Active Transgender Troops Will Be Able To Continue Serving Under Revised Military Ban

The White House is expected to issue guidance to the Pentagon this week.

The White House is close to issuing guidance on Donald Trump’s ban on transgender service members, according to The Wall Street Journal. A two-and-a-half page memo is being prepared for the Pentagon that will give Defense Secretary Jim Mattis six months to develop an implementation policy.

It will be somewhat different from the total ban Trump tweeted out on July 26: Transgender service members who are already on active duty will continue to be able to serve. They will be vetted for “deployability”—the ability to engage in military exercises, serve on a ship for extended periods, and operate in a war zone.


Transgender Major Alexandra Larsson of the Swedish Armed Forces (2nd L) speaks alongside fellow transgenders Corporal Natalie Murray (R) of the Canadian Forces, Major Donna Harding (2nd R) of the Royal Australian Army Nursing Corps and Sergeant Lucy Jordan (C) of the New Zealand Air Force during a a conference entitled "Perspectives on Transgender Military Service from Around the Globe" organized by the American Civil Liberties Union (ACLU) and the Palm Center in Washington on October 20, 2014. AFP PHOTO/Nicholas KAMM (Photo credit should read NICHOLAS KAMM/AFP/Getty Images)

The Armed Forces will stop funding transition-related medical treatment, however. In addition, enlistment contracts not be renewed and recruitment of new personnel will be halted.

As recently as last week Secretary Mattis indicated the ban wasn’t a done deal. At an August 14 press conference, Mattis reiterated "We have received no direction that would indicate any harm to anybody right now."

Win McNamee/Getty Images

ARLINGTON, VA - MAY 19: Chairman of the Joint Chiefs of Staff Marine Gen. Joseph F. Dunford Jr (R), and Special Presidential Envoy for the Global Coalition to Counter ISIS Brett McGurk (L) answer questions during a Pentagon briefing May 19, 2017 in Arlington, Virginia. Mattis, Dunford, and McGurk briefed members of the press on the status of U.S. President Donald Trump's campaign to defeat ISIS. (Photo by Win McNamee/Getty Images)

“I’m going to wait, again, until I get the direction from the White House," he added. "And then we will study it and come up with what the policy should be.”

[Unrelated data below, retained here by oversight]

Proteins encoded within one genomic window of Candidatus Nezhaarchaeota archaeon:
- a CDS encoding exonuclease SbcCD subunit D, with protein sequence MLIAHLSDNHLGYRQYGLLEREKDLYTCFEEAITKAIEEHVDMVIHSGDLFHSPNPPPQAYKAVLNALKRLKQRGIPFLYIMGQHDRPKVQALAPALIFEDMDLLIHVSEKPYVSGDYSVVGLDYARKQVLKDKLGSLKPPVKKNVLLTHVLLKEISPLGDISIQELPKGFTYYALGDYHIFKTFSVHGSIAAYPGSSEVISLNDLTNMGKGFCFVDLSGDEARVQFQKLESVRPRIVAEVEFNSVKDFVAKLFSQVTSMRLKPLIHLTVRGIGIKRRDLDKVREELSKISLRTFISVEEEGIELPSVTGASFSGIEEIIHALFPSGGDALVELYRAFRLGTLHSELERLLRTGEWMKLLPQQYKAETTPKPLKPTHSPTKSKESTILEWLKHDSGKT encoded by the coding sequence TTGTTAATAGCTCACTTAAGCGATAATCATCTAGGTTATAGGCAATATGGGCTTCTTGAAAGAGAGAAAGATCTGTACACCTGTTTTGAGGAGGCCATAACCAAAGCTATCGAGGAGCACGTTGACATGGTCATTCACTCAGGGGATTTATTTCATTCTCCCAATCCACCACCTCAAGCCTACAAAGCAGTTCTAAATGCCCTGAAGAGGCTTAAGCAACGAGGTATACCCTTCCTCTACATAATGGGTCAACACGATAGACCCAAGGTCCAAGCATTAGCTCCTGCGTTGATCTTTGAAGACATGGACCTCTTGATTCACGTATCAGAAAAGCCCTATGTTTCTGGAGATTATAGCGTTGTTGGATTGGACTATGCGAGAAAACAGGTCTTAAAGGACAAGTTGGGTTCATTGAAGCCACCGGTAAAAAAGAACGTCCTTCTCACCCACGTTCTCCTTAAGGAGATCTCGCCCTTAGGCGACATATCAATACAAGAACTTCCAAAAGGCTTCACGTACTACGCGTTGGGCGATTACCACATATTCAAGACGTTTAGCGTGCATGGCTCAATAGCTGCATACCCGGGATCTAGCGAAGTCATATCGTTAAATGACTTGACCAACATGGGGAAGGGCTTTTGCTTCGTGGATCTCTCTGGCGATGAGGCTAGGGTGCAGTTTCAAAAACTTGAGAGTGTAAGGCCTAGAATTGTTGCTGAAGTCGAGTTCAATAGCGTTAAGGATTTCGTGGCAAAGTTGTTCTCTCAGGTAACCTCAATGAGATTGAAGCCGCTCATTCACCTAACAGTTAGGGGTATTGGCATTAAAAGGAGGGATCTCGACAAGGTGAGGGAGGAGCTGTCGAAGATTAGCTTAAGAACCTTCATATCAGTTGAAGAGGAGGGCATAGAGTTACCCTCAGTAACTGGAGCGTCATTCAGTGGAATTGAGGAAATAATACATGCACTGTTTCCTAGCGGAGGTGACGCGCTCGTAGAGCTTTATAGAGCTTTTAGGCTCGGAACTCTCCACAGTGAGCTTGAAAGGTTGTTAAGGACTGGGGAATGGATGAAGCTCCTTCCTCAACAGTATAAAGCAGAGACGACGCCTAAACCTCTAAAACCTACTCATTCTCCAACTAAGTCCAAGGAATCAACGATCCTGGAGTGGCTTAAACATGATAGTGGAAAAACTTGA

Several lawsuits have already been filed against the ban, which could cost as much as $960 million to implement and maintain. Today, the Transgender Legal Defense & Education Fund condemned the revised ban reportedly being implemented.

"It is clear that the relatively minor medical needs of most transgender personnel are no more burdensome than many other medical conditions permitted in deployable areas," said TLDEF director Jillian Weiss. "Transgender people have been and will continue to be loyal and effective service members protecting our country. The question isn't whether to have trans service members. The question is whether we treat them fairly, and with dignity."

Weiss called on the President to reverse the "dehumanizing decision" immediately.

The Obama administration announced plans to welcome trans service members in July 2016, setting a one-year deadline for a policy on implementation. But as that deadline drew closer, Mattis asked for an six-month extension to study how accepting transgender service members would affect “the readiness and lethality of the force.”

Chip Somodevilla, Getty Images

CLEVELAND, OH - JULY 20: Republican presidential candidate Donald Trump stands with Republican vice presidential candidate Mike Pence and acknowledge the crowd on the third day of the Republican National Convention on July 20, 2016 at the Quicken Loans Arena in Cleveland, Ohio. Republican presidential candidate Donald Trump received the number of votes needed to secure the party's nomination. An estimated 50,000 people are expected in Cleveland, including hundreds of protesters and members of the media. The four-day Republican National Convention kicked off on July 18. (Photo by Chip Somodevilla/Getty Images)

A senior White House official confirmed to the Los Angeles Blade that Mike Pence has been the driving force behind the ban, working in conjunction with anti-LGBT activist Tony Perkins of the Family Research Council. Progressives have been clamoring for Donald Trump to resign or be impeached since his inauguration, but a Pence administration might be even worse for the LGBT community: As governor of Indiana, Pence displayed a history of homophobia—including signing a "religious freedom" act that allowed businesses to deny services to LGBT people.

In his 2000 campaign, Pence suggested money from the Ryan White HIV/AIDS Program would be better spent on organizations “which provide assistance to those seeking to change their sexual behavior."